Warner said he's "pretty frustrated" that there is a deference to a special prosecutor and he said while their "feelings response" is important, so is the contents of their communications with Trump. 

"The president is not above the law," Warner said. 

Warner asked if it would be concerning if the president intervened in an investigation. 

"If anybody obstructs an investigation, that would be a subject of concern," Rosenstein said, adding that it would investigated appropriately.

Cotton seeks to clarify how 702 works with U.S. citizens

Cotton, who has introduced a permanent extension of FISA, asked the officials if FISA's Sec. 702 allows the intelligence agencies to collect information on U.S. citizens. Rogers explained that they collect intelligence on foreigners outside the U.S. since NSA is a foreign intelligence organization. Rosenstein explained that if a foreigner is inside the U.S., the intelligence agencies have to rely on other provisions of FISA. Cotton asked McCabe what happens if an ISIS terrorist comes to the U.S., and he said that the NSA notifies the FBI and they work together to pursue coverage under a FISA statute.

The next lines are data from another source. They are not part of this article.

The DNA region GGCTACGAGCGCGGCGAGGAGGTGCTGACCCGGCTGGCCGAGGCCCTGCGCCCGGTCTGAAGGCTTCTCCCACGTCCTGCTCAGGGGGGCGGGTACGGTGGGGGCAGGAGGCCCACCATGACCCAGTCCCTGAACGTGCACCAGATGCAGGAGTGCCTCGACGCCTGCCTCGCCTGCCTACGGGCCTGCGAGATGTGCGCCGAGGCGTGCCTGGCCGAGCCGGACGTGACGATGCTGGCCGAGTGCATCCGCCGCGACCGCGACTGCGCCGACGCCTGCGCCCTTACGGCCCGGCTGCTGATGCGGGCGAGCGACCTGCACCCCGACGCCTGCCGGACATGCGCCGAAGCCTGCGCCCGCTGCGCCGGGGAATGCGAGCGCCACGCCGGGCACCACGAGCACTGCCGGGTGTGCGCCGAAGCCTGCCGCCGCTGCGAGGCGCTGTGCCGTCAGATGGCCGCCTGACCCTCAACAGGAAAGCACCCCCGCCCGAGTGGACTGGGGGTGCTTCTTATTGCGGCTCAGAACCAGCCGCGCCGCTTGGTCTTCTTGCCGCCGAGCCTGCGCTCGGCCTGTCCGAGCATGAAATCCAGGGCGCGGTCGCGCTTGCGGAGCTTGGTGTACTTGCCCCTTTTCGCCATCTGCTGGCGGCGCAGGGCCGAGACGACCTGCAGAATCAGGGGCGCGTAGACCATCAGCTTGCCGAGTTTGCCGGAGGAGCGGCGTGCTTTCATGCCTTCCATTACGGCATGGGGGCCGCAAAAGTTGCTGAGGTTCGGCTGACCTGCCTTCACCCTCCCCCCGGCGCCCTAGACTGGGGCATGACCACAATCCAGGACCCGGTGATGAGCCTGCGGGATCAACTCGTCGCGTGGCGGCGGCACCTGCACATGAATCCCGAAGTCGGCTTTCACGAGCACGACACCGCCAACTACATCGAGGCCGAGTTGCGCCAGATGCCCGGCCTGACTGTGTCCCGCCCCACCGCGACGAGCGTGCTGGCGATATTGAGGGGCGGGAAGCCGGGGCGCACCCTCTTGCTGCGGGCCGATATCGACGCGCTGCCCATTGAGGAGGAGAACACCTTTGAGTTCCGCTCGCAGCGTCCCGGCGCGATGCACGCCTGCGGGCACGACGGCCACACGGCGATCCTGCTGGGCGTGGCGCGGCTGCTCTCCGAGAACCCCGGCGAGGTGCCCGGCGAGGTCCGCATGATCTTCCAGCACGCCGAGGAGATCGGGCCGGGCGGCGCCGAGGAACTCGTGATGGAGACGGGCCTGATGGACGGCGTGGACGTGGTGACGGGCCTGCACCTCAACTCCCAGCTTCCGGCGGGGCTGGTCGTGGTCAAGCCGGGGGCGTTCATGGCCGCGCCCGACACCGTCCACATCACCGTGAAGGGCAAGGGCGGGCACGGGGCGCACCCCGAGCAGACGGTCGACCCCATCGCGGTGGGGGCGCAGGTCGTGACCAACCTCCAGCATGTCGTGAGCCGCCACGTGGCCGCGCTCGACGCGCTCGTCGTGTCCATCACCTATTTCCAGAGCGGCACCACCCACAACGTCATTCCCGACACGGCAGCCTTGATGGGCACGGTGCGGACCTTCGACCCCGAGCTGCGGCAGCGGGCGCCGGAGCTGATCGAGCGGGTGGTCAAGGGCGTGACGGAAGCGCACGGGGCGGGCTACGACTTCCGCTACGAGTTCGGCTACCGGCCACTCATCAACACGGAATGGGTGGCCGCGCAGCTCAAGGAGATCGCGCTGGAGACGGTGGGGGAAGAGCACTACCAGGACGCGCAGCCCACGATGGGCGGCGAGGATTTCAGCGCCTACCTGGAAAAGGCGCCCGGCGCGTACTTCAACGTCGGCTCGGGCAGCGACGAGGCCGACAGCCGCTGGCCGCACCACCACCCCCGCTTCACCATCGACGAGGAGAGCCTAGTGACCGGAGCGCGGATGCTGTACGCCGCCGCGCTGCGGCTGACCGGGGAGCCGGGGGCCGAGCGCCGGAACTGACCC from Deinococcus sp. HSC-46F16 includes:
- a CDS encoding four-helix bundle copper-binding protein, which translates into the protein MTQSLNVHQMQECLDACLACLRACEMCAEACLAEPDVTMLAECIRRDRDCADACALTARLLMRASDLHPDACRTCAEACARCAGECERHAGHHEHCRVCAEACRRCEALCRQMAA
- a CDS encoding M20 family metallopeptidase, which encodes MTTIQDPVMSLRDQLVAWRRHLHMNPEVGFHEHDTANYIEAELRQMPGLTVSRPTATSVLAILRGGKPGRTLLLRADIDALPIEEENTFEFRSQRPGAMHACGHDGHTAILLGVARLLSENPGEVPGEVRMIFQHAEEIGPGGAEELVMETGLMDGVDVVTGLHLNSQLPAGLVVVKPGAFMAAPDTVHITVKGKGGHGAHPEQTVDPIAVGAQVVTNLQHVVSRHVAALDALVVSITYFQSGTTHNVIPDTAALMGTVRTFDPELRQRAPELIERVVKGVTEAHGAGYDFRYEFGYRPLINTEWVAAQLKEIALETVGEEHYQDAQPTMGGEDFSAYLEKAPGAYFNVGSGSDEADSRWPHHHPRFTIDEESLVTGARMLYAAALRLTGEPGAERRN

King grills Rogers and Coats about why they're not answering questions

Sen. Angus King, I-Maine, who caucuses with Democrats, spent several minutes grilling Rogers and Coats about why they aren't answering questions regarding the Comey firing or the Russia probe. 

Asked if the White House was invoking executive priviledge, Rogers said he wasn't aware of that. King then asked why he isn't answering questions. Rogers said, "I feel it isn't appropriate, senator" and added that he stands by his comment and he's not going to repeat himself and he said he doesn't mean it in a contentious way. King said that his questions are intended to be contentious. 

McCabe explains FBI involvement with 702

Sen. Roy Blunt, R-Missouri, asked McCabe what happens when the FBI wants to follow up on or pursue a U.S. person in or outside the U.S. McCabe explained that they would seek a FISA warrant under Title I. Asked if the FBI ever seeks collection under 702, McCabe said that if the FBI has a full investigation on a foreign person in a foreign place, the bureau would nominate that person for 702 coverage at the NSA.